Automotive manufacturing motors to 20% rise in turnover

Posted on 22 Nov 2011

Automotive manufacturing in the UK bucked the economic trend last year, with latest figures showing an increase in production volumes, turnover, level of investment and number of employees.

A report from the Society of Motor Manufacturers and Traders (SMMT) shows that the automotive industry made ‘significant improvements against a series of performance indicators’ during 2010.

Year on year, manufacturing turnover was up to £49bn as output rose by 27.8%, marking a return to pre-recession volumes.

Following David Cameron’s recent drive to push UK exports and support UK manufacturers, the automotive sector has led the way. The number of vehicles exported was up 31%, totaling £29bn. Additionally, new automotive apprenticeships were up 9% – adding to the 737,000 jobs within the industry.

The figures did not come at the expense of reducing CO2 emissions, which were down 10.5% per vehicle produced. Energy use and manufacturing waste to landfill produced per vehicle were both down by 8%.

Commenting on the report released today, Paul Everitt, SMMT chief executive, said: “We are making significant steps towards creating a globally competitive UK automotive sector, whilst also improving our environmental credentials to ensure a strong, long-term future for the industry. Manufacturing is vital to a rebalanced economy and cleaner, greener processes will support the transition to a low carbon future.”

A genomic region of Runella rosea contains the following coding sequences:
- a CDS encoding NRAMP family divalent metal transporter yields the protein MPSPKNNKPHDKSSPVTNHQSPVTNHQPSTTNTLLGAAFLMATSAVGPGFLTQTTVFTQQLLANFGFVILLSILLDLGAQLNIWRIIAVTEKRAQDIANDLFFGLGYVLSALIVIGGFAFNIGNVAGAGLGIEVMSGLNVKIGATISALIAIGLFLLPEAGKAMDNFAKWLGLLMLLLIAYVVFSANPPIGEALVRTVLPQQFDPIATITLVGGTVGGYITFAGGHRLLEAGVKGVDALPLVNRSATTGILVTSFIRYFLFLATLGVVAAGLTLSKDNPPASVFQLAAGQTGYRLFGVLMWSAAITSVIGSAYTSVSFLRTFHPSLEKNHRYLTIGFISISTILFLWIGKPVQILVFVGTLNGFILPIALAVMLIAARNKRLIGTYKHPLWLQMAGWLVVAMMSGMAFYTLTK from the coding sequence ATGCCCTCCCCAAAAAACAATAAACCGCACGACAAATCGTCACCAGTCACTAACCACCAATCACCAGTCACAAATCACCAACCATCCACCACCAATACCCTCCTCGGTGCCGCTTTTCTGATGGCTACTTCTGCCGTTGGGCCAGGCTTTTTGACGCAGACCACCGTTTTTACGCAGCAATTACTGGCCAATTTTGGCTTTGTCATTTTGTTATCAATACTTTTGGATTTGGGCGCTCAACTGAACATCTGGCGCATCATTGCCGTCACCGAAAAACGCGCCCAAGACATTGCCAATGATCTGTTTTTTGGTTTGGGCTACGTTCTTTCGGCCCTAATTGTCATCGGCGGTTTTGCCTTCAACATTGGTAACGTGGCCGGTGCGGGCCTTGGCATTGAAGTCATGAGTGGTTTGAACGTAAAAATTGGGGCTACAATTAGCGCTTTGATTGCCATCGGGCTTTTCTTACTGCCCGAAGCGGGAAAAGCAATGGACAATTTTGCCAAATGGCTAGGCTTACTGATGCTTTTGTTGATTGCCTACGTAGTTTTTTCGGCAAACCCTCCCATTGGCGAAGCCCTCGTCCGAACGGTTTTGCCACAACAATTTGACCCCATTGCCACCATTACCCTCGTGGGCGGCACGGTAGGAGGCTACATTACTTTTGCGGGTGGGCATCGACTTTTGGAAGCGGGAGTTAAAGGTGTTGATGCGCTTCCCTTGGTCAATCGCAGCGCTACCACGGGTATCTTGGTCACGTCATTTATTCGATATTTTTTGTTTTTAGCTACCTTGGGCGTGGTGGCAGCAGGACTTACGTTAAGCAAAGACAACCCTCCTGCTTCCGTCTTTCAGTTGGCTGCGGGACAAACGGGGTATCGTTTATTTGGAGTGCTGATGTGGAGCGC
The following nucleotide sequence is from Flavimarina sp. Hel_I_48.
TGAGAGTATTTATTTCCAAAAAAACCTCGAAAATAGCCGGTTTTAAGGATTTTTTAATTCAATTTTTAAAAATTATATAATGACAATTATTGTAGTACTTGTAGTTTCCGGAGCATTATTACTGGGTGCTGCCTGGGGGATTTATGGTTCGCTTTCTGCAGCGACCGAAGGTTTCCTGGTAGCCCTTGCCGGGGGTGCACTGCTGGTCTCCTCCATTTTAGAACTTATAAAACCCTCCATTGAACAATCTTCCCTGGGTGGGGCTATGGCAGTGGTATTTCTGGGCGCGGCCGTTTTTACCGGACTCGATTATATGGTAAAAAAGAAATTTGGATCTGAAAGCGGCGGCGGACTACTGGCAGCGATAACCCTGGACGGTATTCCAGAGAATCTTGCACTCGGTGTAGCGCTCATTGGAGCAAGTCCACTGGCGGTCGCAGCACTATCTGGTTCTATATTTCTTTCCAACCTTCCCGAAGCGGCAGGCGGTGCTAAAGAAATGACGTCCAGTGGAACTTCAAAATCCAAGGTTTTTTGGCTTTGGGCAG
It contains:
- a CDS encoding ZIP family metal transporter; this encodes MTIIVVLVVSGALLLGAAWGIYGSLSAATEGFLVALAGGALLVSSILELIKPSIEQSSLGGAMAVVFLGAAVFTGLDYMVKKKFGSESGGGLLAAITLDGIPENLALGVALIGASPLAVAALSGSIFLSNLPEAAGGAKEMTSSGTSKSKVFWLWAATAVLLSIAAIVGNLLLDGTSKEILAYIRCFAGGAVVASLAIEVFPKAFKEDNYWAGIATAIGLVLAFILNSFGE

Mr Everitt continued: “Automotive continues to attract major international investment, create high value jobs and cut its environmental impact but the UK must continue to compete on a global platform to secure future growth. We must incentivise private sector investment in R&D, training and equipment and ensure our commitment to be a leader in low carbon manufacturing supports our international competitiveness.”

The report concluded that for this growth to continue, the government should work to minimise the regulatory burden and reporting requirements.

Tom Moore